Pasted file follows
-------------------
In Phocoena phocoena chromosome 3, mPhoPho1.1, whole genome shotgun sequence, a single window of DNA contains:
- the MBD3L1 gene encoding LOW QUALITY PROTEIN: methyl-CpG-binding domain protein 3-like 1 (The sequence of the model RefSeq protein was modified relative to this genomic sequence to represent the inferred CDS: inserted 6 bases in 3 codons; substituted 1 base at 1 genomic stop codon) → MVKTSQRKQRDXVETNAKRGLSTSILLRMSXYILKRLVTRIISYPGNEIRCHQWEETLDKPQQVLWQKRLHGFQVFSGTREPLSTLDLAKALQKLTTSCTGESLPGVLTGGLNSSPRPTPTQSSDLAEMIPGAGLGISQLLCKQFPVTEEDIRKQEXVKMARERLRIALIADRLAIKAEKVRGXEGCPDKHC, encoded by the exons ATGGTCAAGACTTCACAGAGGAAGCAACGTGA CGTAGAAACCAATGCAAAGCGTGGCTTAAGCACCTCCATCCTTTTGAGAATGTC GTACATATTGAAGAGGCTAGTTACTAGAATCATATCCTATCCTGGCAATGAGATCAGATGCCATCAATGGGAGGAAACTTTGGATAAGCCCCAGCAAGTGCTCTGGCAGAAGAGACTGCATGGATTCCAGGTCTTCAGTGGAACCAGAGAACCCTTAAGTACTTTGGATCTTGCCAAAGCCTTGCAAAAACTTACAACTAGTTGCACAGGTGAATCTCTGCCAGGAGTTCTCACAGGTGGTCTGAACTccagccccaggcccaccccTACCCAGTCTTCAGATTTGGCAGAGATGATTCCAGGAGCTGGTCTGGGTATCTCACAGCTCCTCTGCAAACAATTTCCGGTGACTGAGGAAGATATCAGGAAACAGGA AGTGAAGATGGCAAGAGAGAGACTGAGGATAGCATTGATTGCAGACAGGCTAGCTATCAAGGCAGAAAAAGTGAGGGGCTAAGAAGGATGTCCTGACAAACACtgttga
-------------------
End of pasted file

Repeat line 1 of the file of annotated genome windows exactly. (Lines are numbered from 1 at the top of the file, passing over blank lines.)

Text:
In Phocoena phocoena chromosome 3, mPhoPho1.1, whole genome shotgun sequence, a single window of DNA contains: